Sound and video can improve navigation, user engagement, and flow in your prototype. In addition to that, sound can provide users feedback on their interaction with your prototype. Video can engage users to learn more about the prototype or app.
Sound enhances usability by giving users feedback on actions they’ve taken. It indicates what a user’s status is within the app and helps users know what they can do next. For example, a notification sound on your smart phone for new text messages. Users can choose to reply or ignore it, but it indeed lets the users know what is going on in addition to the wakeup screen.
Sound increases the user experience because of humans’ emotional responses to sounds. Using sounds humanizes user interactions; as if the app is responding with sound to an action taken. But these sounds should add to or enchance the users’ understanding of where they are within the flow or confirm an action, like a clicking sound after a user taps a button. The different sound for a complete or unsuccessful action to notify the users like the file is failed to upload or download.
Even though, sound foster user experience, it can also be disturbing if the users can’t turn it off. For instance, users might not want any sounds during important meeting or classroom. It is important to give the users the option to turn it off, if they choose to do so.
Video enhances user immersion and creates interest for users as they interact with your prototype. Netflix’s user experience is a great example of video enhancing a design. The opening of Netflix’s app is the feature shows or movie that tie to your previous watch history. It also encourages you to watch content that you might not have otherwise known about or expressed interest in.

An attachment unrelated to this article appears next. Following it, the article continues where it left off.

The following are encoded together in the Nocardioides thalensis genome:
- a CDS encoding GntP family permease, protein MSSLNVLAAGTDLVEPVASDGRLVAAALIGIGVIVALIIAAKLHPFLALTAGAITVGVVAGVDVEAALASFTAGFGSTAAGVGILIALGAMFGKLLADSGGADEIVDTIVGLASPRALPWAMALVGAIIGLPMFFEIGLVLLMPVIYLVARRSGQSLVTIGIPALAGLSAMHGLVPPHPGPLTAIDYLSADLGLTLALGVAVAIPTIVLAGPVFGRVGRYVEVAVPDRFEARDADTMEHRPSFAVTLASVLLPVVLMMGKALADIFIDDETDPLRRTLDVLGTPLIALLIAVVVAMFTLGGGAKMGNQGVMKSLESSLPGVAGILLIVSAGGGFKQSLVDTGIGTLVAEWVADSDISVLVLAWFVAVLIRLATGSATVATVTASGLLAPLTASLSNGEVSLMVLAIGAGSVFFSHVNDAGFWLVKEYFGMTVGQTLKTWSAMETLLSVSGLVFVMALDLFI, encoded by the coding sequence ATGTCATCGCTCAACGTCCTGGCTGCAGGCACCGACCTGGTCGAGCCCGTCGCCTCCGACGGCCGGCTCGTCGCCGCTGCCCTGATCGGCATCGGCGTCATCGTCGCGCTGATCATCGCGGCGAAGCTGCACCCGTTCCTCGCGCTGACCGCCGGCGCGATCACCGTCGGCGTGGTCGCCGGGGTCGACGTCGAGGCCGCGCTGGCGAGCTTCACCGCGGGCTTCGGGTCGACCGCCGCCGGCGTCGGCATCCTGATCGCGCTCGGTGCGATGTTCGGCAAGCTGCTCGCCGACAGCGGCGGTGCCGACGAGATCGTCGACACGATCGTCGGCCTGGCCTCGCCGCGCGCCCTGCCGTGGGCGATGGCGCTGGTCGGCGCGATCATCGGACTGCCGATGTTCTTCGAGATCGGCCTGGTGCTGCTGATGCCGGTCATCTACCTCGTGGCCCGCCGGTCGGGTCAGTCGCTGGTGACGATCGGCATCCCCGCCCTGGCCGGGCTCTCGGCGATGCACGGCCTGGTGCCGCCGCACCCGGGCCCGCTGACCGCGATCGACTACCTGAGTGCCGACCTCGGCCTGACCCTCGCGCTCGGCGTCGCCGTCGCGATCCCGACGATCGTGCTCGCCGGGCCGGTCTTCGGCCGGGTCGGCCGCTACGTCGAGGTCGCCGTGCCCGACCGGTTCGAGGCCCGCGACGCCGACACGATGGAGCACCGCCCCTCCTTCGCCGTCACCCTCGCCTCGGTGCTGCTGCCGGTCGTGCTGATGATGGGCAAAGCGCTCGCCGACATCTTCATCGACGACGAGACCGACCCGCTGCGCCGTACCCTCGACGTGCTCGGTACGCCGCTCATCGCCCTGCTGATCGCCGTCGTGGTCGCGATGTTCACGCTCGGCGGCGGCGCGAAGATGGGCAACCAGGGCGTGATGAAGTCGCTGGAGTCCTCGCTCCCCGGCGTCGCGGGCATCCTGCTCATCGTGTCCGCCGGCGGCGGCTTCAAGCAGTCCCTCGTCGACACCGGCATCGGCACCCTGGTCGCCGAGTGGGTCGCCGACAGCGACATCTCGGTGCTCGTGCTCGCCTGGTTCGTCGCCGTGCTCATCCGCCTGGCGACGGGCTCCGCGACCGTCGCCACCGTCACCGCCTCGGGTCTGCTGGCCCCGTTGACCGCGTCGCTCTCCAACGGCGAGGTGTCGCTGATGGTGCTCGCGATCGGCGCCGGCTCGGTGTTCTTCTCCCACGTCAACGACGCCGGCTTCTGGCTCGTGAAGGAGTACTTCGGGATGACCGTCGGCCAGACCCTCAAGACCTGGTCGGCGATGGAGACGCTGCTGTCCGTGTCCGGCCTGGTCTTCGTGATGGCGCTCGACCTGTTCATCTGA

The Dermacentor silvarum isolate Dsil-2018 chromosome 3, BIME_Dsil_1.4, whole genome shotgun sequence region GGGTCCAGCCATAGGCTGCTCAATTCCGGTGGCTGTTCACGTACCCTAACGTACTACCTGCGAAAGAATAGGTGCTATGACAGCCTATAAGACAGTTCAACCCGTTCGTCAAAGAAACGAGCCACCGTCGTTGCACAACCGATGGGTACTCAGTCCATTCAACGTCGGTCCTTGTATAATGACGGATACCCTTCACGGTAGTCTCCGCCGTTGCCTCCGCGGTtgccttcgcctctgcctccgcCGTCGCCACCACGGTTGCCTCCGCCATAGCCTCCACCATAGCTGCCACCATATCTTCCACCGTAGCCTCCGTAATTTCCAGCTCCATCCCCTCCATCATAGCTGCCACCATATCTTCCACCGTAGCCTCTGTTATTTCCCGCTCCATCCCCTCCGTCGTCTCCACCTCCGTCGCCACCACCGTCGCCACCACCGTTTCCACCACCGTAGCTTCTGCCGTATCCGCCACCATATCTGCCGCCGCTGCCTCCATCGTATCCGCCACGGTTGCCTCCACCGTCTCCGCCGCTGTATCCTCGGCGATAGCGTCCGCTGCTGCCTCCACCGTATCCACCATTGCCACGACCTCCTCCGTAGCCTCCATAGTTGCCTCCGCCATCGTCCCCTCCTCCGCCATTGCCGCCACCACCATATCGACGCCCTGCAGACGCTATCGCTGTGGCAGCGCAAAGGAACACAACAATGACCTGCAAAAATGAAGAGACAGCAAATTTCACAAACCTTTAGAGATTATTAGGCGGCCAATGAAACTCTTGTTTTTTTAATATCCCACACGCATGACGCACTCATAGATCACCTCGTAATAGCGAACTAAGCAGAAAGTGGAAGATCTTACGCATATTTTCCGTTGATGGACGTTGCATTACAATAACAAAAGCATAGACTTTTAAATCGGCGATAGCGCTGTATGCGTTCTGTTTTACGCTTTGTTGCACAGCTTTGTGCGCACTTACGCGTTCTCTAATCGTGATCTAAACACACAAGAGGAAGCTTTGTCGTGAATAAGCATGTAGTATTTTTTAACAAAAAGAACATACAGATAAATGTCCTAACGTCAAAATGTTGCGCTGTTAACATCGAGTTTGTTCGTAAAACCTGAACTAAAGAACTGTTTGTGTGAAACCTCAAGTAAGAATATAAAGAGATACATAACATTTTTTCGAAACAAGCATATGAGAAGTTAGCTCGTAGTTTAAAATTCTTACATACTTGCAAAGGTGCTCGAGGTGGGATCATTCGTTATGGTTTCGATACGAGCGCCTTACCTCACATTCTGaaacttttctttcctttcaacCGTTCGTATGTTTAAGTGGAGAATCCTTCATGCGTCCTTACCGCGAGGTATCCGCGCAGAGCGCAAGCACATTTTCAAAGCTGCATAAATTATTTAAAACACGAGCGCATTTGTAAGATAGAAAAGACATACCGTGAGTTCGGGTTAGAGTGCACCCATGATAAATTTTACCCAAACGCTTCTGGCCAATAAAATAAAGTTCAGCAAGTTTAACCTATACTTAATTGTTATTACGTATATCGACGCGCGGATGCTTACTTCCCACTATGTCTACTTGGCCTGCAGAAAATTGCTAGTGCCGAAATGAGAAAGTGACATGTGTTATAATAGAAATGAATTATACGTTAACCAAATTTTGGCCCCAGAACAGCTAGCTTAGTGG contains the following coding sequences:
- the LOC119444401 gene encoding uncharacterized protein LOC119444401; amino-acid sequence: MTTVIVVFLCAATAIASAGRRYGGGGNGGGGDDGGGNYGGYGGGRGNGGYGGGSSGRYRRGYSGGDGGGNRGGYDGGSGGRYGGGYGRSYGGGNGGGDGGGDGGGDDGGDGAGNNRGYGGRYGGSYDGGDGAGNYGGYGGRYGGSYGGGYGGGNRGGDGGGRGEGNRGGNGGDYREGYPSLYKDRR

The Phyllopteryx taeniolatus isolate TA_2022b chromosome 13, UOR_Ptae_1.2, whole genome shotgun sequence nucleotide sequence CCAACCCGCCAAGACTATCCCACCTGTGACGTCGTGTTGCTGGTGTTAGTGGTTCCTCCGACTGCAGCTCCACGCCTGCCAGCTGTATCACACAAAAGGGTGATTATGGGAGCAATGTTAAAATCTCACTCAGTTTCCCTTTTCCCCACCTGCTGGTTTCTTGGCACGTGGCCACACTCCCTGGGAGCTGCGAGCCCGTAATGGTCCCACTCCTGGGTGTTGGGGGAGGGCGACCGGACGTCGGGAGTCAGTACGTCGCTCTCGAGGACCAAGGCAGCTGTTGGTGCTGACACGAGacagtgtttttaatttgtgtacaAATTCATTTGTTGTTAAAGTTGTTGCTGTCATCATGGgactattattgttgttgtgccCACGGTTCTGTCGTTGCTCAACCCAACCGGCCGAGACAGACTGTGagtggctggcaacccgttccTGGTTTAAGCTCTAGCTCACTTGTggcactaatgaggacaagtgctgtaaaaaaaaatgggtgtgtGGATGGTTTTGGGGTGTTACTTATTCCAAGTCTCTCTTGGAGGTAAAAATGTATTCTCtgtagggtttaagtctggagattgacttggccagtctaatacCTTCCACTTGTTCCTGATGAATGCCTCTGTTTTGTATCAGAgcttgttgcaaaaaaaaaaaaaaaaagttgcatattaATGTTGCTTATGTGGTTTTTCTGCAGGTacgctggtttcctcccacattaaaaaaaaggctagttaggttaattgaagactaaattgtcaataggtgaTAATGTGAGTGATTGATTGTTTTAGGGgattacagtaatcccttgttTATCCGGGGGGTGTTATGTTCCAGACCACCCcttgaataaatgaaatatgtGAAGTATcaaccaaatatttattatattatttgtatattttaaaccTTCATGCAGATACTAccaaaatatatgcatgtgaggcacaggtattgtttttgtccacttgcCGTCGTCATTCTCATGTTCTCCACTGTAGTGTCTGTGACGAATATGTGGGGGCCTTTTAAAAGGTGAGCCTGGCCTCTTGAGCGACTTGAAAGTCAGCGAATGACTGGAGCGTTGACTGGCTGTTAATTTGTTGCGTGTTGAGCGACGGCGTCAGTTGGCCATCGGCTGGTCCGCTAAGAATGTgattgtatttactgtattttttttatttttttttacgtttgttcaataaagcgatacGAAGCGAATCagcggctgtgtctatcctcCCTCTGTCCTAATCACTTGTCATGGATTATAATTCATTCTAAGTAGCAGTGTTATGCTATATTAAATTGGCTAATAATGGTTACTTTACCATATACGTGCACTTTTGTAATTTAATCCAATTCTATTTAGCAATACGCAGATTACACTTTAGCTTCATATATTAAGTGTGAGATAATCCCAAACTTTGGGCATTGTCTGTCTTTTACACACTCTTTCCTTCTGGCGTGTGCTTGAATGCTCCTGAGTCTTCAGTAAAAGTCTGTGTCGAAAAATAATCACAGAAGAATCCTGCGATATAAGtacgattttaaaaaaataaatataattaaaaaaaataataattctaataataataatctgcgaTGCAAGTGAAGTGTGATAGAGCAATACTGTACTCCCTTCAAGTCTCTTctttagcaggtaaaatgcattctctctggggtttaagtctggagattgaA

Best practice in incorporating video in your design is to make sure that users can adjust volume, playback and pause/stop the video. In addition to that, users should be able to auto-mute the video or stop videos from automatically replaying, if they’re uninterested in the content. More importantly, users should be able turn on/off playing video via wifi or cellular data. Not all users have an unlimited data and playing videos would use a significant of the cellular data.
Lastly, sound and video need to support with accessiblity challenges, too. Any videos and sounds you use should include transcripts and captions, or alternate notifications, to be accessible to all users.
Creating a better user experience
Take some time to think about the different types of users who will interact with your product design. You need to take into consideration of possible advantages and disadvantages of using sound and video. Check out the resources below for more on using sound and video in your design:
- Best Practices For Video by UX Planet